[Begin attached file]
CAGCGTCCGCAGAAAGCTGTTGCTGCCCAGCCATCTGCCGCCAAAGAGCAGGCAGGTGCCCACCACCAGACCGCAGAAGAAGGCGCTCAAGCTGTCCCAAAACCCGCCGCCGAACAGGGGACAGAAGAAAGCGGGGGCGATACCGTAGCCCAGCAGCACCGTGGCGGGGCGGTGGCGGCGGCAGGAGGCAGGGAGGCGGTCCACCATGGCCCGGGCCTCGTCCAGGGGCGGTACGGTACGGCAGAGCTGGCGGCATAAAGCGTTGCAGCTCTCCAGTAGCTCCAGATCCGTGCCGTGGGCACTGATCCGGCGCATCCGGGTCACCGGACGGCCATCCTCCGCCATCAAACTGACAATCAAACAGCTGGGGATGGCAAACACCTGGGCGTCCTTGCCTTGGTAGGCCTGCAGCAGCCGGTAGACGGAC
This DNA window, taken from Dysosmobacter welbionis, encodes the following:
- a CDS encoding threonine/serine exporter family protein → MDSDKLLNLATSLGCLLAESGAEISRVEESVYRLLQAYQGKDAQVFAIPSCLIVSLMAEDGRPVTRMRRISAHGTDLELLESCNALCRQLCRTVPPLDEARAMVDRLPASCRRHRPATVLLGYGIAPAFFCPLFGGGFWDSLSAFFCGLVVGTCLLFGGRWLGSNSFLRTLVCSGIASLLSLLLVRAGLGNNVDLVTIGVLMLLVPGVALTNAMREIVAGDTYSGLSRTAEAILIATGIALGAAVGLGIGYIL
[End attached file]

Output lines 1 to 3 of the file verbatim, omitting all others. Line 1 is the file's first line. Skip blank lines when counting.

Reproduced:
CAGCGTCCGCAGAAAGCTGTTGCTGCCCAGCCATCTGCCGCCAAAGAGCAGGCAGGTGCCCACCACCAGACCGCAGAAGAAGGCGCTCAAGCTGTCCCAAAACCCGCCGCCGAACAGGGGACAGAAGAAAGCGGGGGCGATACCGTAGCCCAGCAGCACCGTGGCGGGGCGGTGGCGGCGGCAGGAGGCAGGGAGGCGGTCCACCATGGCCCGGGCCTCGTCCAGGGGCGGTACGGTACGGCAGAGCTGGCGGCATAAAGCGTTGCAGCTCTCCAGTAGCTCCAGATCCGTGCCGTGGGCACTGATCCGGCGCATCCGGGTCACCGGACGGCCATCCTCCGCCATCAAACTGACAATCAAACAGCTGGGGATGGCAAACACCTGGGCGTCCTTGCCTTGGTAGGCCTGCAGCAGCCGGTAGACGGAC
This DNA window, taken from Dysosmobacter welbionis, encodes the following:
- a CDS encoding threonine/serine exporter family protein → MDSDKLLNLATSLGCLLAESGAEISRVEESVYRLLQAYQGKDAQVFAIPSCLIVSLMAEDGRPVTRMRRISAHGTDLELLESCNALCRQLCRTVPPLDEARAMVDRLPASCRRHRPATVLLGYGIAPAFFCPLFGGGFWDSLSAFFCGLVVGTCLLFGGRWLGSNSFLRTLVCSGIASLLSLLLVRAGLGNNVDLVTIGVLMLLVPGVALTNAMREIVAGDTYSGLSRTAEAILIATGIALGAAVGLGIGYIL